Who would have thought it?   Sarah Nickerson, a woman bathed in Gratitude.

Highly recommended.

This review was written by Joseph Arellano.   A review copy was provided by the publisher.

“Remember how you couldn’t put down Still Alice?   Well, clear your schedule – because you’re going to feel the same way.”   Jodi Picoult

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Obla Di Obla Da

This isn’t the movies.   Everything doesn’t turn out all tied up in a neat bow the way you want.

Luck never has anything to do with love, she said…  Luck has everything to do with everything, he told her.   Especially love.

From Carolyn Leavitt’s Pictures of You

Somewhere between heartwarming and heart wrenching lies Carolyn Leavitt’s Pictures of You.

In this book, Charlie loses his wife, April, in a car accident on a foggy night as she is leaving him for another man.   Unbeknownst to April until well into her journey, Sam, their only son, a fragile asthmatic, has snuck into the car and nearly dies in the accident as well.   The driver of the other vehicle, Isabelle, who is fleeing her unfaithful spouse, is free from fault but haunted by the tragedy, nonetheless.   The survivors and innocent bystanders’ attempts to make sense of these events and move on with their lives is the crux of the story.

Nothing completely works out for any of the characters, which is perhaps the point of the novel.   Isabelle, a trusting, warm, caring, and somewhat naive person, seems to land on her feet to a certain degree, though whether or not this will be true for Sam is left open to question.   What likely will be troubling to some readers is that Charlie, who, though imperfect, is mostly admirable and noble, meanders through the later stages of his life with little or no resolution to anything.

Leavitt’s treatment of Charlie’s plight toward the end of the book essentially drives home all of the major themes of restlessness and longing that pervade throughout it.   While the characters frustrate, the reader is drawn to them and prone to root for them.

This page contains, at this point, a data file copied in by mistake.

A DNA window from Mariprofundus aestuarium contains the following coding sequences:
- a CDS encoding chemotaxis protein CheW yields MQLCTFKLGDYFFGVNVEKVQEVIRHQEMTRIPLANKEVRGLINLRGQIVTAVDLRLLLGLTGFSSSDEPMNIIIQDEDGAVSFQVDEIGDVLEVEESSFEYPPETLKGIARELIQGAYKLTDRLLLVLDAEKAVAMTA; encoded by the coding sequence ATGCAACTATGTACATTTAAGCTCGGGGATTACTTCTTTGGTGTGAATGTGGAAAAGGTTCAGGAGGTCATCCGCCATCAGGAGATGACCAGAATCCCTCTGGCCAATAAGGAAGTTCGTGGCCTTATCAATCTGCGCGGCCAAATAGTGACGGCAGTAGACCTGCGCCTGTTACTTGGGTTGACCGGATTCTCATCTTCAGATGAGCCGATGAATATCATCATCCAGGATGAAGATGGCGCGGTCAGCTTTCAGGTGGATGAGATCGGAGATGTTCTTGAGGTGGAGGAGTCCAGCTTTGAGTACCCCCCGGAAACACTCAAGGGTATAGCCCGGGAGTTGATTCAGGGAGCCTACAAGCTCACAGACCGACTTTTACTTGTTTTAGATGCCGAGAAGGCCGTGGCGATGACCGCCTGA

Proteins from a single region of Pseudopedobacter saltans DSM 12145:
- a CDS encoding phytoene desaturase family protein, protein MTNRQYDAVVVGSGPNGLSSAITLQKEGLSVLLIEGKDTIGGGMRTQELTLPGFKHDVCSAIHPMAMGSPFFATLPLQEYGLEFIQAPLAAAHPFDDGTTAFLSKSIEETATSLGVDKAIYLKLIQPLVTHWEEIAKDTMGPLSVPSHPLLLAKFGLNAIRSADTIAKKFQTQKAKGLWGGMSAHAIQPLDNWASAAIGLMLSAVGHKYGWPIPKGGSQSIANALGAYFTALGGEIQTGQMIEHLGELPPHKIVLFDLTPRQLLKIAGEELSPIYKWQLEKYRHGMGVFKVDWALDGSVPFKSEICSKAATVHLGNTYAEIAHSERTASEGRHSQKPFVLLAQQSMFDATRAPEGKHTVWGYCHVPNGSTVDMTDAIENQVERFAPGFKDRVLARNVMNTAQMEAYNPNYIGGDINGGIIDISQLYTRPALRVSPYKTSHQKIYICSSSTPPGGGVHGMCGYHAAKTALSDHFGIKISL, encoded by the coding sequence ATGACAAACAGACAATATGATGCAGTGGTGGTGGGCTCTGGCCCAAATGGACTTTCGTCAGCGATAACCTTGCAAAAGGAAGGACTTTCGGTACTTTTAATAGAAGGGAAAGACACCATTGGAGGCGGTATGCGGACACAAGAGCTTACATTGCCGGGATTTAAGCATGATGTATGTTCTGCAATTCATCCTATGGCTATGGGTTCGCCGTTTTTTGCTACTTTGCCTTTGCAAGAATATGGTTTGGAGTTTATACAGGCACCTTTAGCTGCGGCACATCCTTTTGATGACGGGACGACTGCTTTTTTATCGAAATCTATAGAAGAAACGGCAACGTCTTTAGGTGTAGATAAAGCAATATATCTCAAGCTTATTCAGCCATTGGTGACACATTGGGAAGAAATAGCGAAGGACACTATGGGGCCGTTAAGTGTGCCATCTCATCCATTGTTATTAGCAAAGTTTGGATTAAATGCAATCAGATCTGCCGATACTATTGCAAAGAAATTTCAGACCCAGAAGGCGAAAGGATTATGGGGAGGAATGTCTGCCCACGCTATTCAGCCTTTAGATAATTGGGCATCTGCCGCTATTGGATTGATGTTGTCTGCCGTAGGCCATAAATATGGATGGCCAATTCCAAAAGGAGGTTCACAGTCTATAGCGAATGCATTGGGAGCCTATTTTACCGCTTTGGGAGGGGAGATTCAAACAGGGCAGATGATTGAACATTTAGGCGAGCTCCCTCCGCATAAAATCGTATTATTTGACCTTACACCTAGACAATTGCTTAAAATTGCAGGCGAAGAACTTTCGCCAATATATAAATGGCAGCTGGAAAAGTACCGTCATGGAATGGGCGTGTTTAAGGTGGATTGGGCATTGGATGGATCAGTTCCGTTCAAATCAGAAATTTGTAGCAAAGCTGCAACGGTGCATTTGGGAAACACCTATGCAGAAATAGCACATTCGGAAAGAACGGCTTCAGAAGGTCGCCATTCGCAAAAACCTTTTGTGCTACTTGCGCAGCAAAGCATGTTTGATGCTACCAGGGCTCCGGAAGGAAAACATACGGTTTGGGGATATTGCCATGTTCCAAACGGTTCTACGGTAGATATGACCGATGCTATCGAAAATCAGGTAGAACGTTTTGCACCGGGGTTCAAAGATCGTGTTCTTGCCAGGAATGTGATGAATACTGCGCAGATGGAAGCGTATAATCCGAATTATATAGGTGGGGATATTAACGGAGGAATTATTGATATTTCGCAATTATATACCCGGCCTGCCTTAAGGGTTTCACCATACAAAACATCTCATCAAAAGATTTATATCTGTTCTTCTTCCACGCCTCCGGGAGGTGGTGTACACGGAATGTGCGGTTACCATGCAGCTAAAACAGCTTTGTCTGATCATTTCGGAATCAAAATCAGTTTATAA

Leavitt’s concise prose is provocative, dense with meaning, and packs a greater punch than those whose excessive detail loses itself in translation.   However, there are a few things that are problematic.   As a child, Sam is given independence to roam and make decisions more common to someone in their early teens, and events occasionally jump from one to the next without adequate explanation.   All of a sudden another character appears, or two characters meet, or a major time shift occurs, and the reader – without enough to go on – must suspend belief or grapple with the inconclusive “what-for’s” and “why’s” of the situation.   Perhaps most troubling is Leavitt’s over-reliance on constructing the characters’ major thoughts or points she wants the reader to ponder in the form of questions.   The writing itself is mostly powerful, which could lead one to deem this technique unnecessary, yet it is instead common.

Leavitt trickles the story out initially and creates strong scenes, engaging passages, and well-constructed dialogue, moving the reader to a satisfying inconclusive conclusion.   She does an admirable job of exploring the complexity of human relationships, and none of the minor issues noted above interfere with the reader’s enjoyment of this rich tale.

Recommended.

This “second look” preview-review was written by Dave Moyer, author of the novel Life and Life Only.   (A review copy was provided by the publisher.)   Pictures of You: A Novel will be released by Algonquin Books on January 25, 2011.

“Magically written, heartbreakingly honest…”   Jodi Picoult